Home The News Farm owner won't face animal abuse charges

Tuesday, July 6, 2010  09:13 AM

By Holly Zachariah

THE COLUMBUS DISPATCH

http://www.dispatch.com/live/content/local_news/stories/2010/07/06/cow-abuse-charges.html?sid=101

MARYSVILLE, Ohio -- A Union County grand jury has decided the owner of a Union County dairy farm caught in an abuse scandal should not face criminal charges.

A grand jury met last week and heard testimony from an Ohio Department of Agriculture veterinarian, the Union County Humane Society and others before deciding that dairy farmer Gary Conklin did nothing criminal, according to Union County Prosecutor David Phillips.

Jurors saw hours of video tape recorded by an undercover employee of the animal-rights group, Mercy For Animals, not just the few minutes that group posted on YouTube, Phillips said.

On the tape, Conklin employee Billy Joe Gregg is seen viciously beating and abusing cows and calves at the Plain City farm. Gregg has since been fired. He has been charged with 12 misdemeanor counts of animal cruelty and faces a felony weapons charge. He has pleaded not guilty to all the charges.

Also on the tape, Conklin is shown kicking a cow that is lying down.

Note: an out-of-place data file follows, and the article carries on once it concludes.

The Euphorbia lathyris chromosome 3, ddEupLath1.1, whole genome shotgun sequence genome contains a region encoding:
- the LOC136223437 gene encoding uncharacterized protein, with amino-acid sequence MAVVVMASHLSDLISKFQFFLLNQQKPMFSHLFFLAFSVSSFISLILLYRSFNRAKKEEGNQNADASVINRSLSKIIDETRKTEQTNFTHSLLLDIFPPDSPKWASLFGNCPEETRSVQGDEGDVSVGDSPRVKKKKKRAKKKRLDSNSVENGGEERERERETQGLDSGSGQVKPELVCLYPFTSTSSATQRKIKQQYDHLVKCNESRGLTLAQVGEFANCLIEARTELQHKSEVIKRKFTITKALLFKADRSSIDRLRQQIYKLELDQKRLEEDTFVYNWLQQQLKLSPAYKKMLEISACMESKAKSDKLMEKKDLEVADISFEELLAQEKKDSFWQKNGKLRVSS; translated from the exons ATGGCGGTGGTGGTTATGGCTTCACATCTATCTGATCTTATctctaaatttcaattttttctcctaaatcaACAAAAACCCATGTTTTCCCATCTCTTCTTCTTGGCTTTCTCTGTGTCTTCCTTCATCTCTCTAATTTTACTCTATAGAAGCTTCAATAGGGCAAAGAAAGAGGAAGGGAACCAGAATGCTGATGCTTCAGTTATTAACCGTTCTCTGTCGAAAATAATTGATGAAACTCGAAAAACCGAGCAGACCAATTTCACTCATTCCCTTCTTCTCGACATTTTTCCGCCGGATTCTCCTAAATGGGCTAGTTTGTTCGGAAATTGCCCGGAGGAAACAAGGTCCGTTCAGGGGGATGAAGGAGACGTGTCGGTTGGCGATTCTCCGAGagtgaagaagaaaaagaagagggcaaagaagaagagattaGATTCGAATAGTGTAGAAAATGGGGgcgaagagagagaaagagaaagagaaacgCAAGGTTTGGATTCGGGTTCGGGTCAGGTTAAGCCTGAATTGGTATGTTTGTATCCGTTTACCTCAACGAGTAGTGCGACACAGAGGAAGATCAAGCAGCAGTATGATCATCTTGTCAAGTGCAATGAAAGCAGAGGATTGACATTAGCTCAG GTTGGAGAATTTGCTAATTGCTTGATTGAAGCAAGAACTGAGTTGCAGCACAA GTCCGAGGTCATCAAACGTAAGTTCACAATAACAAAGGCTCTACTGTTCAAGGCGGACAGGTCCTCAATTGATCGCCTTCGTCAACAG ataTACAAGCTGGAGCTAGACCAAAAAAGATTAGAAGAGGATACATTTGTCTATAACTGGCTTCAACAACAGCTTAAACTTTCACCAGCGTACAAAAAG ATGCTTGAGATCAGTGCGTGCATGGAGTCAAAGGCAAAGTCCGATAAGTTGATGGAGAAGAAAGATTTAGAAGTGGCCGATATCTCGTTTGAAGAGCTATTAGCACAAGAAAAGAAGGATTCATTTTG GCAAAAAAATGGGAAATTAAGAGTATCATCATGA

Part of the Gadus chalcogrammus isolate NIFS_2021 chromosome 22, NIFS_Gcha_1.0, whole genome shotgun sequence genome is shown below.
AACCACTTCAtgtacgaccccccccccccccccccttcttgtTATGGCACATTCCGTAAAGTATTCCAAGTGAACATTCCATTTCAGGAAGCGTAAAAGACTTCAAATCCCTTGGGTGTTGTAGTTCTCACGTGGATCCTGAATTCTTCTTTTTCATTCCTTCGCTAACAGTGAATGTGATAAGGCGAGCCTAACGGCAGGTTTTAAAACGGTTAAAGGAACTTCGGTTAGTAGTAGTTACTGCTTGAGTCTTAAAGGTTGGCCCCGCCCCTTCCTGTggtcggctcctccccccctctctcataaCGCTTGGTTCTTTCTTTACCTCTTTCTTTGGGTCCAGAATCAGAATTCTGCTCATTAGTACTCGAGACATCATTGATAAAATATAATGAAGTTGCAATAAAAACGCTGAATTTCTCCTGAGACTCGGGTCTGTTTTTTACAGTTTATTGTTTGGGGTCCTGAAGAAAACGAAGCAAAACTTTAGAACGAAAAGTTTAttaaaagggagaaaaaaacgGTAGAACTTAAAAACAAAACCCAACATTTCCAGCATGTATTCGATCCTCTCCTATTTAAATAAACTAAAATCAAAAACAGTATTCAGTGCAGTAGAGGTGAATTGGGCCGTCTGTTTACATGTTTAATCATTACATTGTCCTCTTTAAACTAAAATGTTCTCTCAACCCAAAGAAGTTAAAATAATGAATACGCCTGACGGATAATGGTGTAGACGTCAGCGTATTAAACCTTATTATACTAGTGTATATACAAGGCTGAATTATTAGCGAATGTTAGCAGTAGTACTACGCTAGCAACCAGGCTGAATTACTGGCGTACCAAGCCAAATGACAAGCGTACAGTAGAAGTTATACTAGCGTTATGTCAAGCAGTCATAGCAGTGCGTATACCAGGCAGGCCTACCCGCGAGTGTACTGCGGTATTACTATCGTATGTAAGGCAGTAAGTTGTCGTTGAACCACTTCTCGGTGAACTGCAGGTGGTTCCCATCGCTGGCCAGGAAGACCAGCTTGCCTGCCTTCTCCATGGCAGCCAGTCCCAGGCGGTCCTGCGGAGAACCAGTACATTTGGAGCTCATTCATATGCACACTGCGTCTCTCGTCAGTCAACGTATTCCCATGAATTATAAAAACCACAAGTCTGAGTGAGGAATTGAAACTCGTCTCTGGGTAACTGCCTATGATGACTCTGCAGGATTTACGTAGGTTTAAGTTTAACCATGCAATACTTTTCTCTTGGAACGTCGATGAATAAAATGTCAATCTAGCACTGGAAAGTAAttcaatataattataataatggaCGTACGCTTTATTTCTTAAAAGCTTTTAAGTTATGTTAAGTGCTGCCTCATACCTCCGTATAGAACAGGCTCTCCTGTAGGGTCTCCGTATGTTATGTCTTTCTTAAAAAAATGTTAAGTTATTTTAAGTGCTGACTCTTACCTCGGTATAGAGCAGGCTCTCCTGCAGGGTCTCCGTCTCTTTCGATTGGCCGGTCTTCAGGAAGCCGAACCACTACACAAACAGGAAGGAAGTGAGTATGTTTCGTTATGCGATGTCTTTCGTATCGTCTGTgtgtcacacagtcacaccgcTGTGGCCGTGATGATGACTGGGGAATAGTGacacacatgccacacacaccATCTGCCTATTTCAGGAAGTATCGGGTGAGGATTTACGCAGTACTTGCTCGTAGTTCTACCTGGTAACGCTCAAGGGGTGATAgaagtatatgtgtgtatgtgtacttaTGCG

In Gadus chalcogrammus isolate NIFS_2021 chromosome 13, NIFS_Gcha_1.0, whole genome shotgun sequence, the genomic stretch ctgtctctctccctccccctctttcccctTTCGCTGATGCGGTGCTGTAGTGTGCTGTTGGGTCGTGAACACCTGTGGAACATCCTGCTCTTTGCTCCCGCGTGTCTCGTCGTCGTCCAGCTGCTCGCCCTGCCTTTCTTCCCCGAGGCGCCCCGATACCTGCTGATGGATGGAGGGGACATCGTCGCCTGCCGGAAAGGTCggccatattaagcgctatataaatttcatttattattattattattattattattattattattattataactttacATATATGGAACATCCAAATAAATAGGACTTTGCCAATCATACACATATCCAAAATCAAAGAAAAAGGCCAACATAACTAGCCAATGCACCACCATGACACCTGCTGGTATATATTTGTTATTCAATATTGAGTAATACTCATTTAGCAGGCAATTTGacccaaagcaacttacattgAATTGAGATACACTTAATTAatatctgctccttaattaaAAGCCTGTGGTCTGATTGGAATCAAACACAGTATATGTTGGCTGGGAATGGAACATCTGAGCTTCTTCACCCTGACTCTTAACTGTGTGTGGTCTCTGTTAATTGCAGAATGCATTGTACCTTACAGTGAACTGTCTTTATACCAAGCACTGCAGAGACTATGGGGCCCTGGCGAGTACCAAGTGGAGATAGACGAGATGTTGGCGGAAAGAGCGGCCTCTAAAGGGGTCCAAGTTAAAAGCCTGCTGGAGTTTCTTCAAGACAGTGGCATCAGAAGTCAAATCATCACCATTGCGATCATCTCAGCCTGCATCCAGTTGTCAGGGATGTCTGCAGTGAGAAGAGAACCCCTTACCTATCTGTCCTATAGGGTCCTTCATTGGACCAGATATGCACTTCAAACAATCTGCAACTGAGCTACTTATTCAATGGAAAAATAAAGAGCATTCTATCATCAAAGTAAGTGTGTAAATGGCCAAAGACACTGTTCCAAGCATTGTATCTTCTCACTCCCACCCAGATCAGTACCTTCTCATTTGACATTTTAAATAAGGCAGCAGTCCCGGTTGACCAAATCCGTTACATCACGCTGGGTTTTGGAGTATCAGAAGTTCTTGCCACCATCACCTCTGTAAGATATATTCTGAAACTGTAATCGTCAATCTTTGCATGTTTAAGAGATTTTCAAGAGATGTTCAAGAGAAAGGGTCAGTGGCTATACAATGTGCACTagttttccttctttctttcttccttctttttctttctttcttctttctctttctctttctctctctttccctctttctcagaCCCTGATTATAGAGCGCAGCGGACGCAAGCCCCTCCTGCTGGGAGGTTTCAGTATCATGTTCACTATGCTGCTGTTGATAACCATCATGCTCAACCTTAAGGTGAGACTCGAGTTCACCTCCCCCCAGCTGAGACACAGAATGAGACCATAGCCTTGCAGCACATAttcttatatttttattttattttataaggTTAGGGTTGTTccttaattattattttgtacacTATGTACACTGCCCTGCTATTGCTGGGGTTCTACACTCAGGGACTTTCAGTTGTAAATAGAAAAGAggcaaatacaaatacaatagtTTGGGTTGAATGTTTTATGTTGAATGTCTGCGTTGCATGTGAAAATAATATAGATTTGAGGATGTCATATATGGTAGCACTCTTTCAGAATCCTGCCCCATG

Phillips said the portion of the tape shown publicly was spliced together and that Conklin's behavior was taken out of context. The Union County sheriff's office said it had four veterinarians with experience in large-animal care review the tape.

"In context, Mr. Conklin's actions were entirely appropriate," Phillips wrote in a news release this morning. "The veterinarians told law enforcement that cows who remain down are at risk of injury or death. A cow's muscles may atrophy. Once that happens, the cow may never get up and may suffer or die."

In an e-mailed statement, Gary Conklin called the announcement bittersweet.

"It is gratifying that the grand jury found no reason to bring any charges against our farm, family members or current employees," he wrote. "However, we remain extraordinarily saddened by the willful abuse of animals on our farm by one of our former employees."

He said this has been "a horrible time for the Conklin family" and that Gregg's abuse did not reflect the farm's commitment to animal care. He said he hopes to put the matter behind him, and continue to run the fourth-generation cattle-sales business along Rt. 42.

Jurors also reviewed the actions of another Conklin employee as well as the Mercy for Animals investigator, who admitted to poking animals with pitchforks to maintain his cover, and they found nothing that merited criminal charges, Phillips said.

The criminal investigation isn't over, however. Phillips said threats of violence and murder made by animal-rights activists against the Conklins are still under review and information may be forwarded to the U.S. Attorney's Office for possible charges under the federal Animal Enterprise Terrorism Act.

Daniel Hauff, director of investigations for Mercy For Animals, said he could not comment until he had seen the prosecutor's office news release.

 
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